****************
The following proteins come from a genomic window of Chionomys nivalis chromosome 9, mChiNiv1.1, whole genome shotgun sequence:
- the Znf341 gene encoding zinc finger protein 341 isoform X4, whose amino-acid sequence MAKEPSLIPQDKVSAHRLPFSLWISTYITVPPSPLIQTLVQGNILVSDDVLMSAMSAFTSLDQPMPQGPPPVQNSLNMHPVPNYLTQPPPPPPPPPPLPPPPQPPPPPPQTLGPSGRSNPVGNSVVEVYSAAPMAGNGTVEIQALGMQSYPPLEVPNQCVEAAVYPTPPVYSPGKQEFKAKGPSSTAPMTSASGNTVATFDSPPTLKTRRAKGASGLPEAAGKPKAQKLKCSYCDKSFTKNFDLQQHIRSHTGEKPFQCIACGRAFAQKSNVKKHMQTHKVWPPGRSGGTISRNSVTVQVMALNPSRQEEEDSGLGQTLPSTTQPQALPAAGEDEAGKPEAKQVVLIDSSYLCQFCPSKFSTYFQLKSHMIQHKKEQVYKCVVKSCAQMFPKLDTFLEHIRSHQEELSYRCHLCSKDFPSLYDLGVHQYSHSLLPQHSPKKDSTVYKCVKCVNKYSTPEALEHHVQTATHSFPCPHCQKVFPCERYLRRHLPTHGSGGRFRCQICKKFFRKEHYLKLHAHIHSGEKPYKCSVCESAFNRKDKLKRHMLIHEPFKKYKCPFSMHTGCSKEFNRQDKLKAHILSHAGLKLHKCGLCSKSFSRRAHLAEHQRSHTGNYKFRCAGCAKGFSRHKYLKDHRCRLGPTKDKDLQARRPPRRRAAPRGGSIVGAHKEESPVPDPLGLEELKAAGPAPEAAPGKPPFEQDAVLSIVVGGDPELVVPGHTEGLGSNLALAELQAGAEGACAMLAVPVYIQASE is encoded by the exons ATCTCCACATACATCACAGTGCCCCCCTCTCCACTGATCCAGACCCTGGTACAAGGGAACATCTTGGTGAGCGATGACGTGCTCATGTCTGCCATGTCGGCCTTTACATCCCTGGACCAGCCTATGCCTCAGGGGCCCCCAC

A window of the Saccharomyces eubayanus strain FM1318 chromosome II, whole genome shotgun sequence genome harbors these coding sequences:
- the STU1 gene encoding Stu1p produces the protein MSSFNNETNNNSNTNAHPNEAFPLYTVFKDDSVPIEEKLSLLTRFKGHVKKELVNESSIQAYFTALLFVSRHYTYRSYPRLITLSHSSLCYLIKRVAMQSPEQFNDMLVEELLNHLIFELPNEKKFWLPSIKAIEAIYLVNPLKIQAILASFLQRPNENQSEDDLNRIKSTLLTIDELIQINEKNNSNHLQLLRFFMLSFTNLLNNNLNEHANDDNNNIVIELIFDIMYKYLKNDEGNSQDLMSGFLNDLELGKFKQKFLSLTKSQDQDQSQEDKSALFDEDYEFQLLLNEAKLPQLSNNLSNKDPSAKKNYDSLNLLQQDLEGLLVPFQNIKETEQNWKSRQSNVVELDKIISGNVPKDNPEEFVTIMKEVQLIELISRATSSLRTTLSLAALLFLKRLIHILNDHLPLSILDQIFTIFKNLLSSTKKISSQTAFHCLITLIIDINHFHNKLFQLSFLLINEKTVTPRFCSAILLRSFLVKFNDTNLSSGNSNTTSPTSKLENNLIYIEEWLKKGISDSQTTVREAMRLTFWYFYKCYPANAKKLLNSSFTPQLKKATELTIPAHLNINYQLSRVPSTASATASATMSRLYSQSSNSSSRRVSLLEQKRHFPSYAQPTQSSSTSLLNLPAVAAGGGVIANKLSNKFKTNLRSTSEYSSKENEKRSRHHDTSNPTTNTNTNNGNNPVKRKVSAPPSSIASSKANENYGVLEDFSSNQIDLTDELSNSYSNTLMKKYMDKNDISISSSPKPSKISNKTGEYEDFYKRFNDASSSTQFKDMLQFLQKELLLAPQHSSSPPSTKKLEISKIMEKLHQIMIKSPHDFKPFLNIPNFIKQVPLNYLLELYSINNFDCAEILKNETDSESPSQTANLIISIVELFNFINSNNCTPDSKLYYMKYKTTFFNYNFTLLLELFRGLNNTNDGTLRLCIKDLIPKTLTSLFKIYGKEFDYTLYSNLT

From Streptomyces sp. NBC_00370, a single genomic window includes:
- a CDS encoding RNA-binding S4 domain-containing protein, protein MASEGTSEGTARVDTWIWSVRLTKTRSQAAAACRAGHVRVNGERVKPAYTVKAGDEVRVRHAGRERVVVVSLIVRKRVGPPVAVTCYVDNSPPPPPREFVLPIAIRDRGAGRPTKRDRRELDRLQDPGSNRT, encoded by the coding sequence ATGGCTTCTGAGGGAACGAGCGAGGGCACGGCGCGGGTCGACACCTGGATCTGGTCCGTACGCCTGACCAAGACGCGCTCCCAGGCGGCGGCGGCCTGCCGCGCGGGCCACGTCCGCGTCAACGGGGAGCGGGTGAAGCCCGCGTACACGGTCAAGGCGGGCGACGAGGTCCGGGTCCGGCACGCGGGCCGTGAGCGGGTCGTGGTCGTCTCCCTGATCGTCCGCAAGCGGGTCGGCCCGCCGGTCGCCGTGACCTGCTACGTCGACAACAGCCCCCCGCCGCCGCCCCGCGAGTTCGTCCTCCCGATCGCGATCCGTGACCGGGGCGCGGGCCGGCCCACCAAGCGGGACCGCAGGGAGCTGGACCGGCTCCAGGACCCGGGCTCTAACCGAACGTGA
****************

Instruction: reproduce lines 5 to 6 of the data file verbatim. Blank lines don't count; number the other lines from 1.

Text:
From Streptomyces sp. NBC_00370, a single genomic window includes:
- a CDS encoding RNA-binding S4 domain-containing protein, protein MASEGTSEGTARVDTWIWSVRLTKTRSQAAAACRAGHVRVNGERVKPAYTVKAGDEVRVRHAGRERVVVVSLIVRKRVGPPVAVTCYVDNSPPPPPREFVLPIAIRDRGAGRPTKRDRRELDRLQDPGSNRT, encoded by the coding sequence ATGGCTTCTGAGGGAACGAGCGAGGGCACGGCGCGGGTCGACACCTGGATCTGGTCCGTACGCCTGACCAAGACGCGCTCCCAGGCGGCGGCGGCCTGCCGCGCGGGCCACGTCCGCGTCAACGGGGAGCGGGTGAAGCCCGCGTACACGGTCAAGGCGGGCGACGAGGTCCGGGTCCGGCACGCGGGCCGTGAGCGGGTCGTGGTCGTCTCCCTGATCGTCCGCAAGCGGGTCGGCCCGCCGGTCGCCGTGACCTGCTACGTCGACAACAGCCCCCCGCCGCCGCCCCGCGAGTTCGTCCTCCCGATCGCGATCCGTGACCGGGGCGCGGGCCGGCCCACCAAGCGGGACCGCAGGGAGCTGGACCGGCTCCAGGACCCGGGCTCTAACCGAACGTGA